A mace is a blunt weapon, a type of club or virge that uses a heavy head on the end of a handle to deliver powerful strikes. The mace was chiefly used for blows struck upon the head of an enemy. A mace typically consists of a strong, heavy, wooden or metal shaft, often reinforced with metal, featuring a head made of stone, bone, copper, bronze, iron, or steel.

Halberd Type of pole weapon with axe blade topped with a spike

A halberd is a two-handed pole weapon that came to prominent use during the 14th, 15th, and 16th centuries. The word halberd is most likely equivalent to the German word Hellebarde, deriving from Middle High German halm (handle) and barte (battleaxe) joint to helmbarte. Troops that used the weapon are called halberdiers.

Pike (weapon) Long pole weapon formerly used by infantry

A pike is a pole weapon, a very long thrusting spear formerly used extensively by infantry. Pikes were used regularly in European warfare from the Late Middle Ages to the early 18th century, and were wielded by foot soldiers deployed in close quarters, until it was replaced by rifles, which had a longer range, and to which a bayonet could be attached. The pike found extensive use with Landsknecht armies and Swiss mercenaries, who employed it as their main weapon and used it in pike square formations. A similar weapon, the sarissa, was also used by Alexander the Great's Macedonian phalanx infantry to great effect. Generally, a spear becomes a pike when it is too long to be wielded with one hand in combat.

Bill (weapon) Polearm weapon used by infantry in medieval Europe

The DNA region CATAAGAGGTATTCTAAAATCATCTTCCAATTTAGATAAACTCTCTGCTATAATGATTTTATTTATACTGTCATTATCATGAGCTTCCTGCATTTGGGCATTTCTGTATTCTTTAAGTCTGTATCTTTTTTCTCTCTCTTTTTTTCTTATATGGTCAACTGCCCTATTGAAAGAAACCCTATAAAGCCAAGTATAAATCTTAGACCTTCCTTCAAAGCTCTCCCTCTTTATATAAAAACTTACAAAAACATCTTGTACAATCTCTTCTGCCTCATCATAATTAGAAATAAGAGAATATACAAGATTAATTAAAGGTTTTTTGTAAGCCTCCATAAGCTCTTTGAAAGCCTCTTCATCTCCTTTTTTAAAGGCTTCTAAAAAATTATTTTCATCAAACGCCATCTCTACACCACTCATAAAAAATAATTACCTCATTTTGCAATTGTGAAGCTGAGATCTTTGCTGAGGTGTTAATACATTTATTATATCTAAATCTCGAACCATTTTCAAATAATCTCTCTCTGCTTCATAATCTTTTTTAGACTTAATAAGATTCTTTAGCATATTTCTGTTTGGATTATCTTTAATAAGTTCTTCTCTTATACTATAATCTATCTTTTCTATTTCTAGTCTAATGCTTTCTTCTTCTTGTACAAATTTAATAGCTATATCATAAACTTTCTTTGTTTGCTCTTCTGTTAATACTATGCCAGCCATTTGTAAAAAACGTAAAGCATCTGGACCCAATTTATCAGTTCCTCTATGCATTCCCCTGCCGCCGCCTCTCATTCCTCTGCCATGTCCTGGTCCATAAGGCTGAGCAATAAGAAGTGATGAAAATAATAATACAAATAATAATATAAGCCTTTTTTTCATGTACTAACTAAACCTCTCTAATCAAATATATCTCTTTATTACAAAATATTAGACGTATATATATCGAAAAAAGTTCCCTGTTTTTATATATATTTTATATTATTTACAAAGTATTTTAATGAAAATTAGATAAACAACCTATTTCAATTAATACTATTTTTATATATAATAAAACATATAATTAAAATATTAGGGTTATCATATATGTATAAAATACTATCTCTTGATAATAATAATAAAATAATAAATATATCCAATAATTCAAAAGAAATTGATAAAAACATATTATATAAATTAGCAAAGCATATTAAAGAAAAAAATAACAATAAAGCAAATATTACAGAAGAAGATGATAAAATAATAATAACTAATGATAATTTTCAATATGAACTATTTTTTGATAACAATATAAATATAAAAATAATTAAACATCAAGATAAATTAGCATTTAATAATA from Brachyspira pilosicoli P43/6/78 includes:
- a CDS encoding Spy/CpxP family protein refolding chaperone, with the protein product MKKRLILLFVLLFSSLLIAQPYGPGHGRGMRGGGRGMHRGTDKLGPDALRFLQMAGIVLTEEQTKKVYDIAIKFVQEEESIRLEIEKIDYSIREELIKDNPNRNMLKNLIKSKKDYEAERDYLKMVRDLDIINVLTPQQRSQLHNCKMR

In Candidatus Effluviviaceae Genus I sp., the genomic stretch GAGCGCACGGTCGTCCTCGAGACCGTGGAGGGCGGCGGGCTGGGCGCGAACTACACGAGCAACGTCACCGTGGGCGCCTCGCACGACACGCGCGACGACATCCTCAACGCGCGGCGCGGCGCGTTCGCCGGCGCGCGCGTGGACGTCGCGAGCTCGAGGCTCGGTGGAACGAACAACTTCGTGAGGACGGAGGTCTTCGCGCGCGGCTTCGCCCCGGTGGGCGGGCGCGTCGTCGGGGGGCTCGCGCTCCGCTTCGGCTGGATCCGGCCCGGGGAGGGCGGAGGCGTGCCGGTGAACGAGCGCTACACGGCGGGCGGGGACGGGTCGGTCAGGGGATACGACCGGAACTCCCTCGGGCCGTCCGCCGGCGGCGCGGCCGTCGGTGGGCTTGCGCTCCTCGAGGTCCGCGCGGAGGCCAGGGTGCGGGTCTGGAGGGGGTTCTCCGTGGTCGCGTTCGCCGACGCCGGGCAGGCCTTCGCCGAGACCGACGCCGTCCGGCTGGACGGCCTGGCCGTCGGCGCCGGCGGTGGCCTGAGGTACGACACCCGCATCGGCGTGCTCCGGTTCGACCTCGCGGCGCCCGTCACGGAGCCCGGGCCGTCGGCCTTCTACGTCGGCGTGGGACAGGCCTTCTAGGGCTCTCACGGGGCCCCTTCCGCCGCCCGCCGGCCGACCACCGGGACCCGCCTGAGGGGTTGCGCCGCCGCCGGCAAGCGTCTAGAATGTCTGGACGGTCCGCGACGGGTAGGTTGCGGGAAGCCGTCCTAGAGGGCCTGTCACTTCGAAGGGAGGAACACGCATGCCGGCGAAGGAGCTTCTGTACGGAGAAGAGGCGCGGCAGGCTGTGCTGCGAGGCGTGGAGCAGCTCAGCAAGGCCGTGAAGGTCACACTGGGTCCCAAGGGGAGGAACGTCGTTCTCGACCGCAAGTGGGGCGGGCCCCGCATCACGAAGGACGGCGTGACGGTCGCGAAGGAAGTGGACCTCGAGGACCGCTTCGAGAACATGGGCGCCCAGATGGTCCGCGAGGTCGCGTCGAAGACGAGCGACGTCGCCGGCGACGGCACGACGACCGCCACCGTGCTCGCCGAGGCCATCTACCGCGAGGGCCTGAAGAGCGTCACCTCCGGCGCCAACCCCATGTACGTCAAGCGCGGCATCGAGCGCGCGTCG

The bill is a polearm weapon used by infantry in medieval Europe. The bill is similar in size, function and appearance to the halberd, differing mainly in the hooked blade form. Other terms for the bill include English bill, bill hook or bill-guisarme.

Pollaxe Medieval European pole weapon

The pollaxe is a European polearm that was widely used by medieval infantry.

Viking Age arms and armour Military technology of Vikings, 8th-11th century

Knowledge about military technology of the Viking Age is based on relatively sparse archaeological finds, pictorial representation, and to some extent on the accounts in the Norse sagas and laws recorded in the 14th century.

Battle axe Axe designed for combat

A battle axe is an axe specifically designed for combat. Battle axes were specialized versions of utility axes. Many were suitable for use in one hand, while others were larger and were deployed two-handed.

Dagger-axe Chinese pole weapon

The dagger-axe is a type of pole weapon that was in use from the Shang dynasty until the Han dynasty in China. It consists of a dagger-shaped blade, mounted by its tang to a perpendicular wooden shaft. The earliest dagger-axe blades were made of stone. Later versions used bronze. Jade versions were also made for ceremonial use. There is a variant type with a divided two-part head, consisting of the usual straight blade and a scythe-like blade.

Goedendag Medieval pole weapon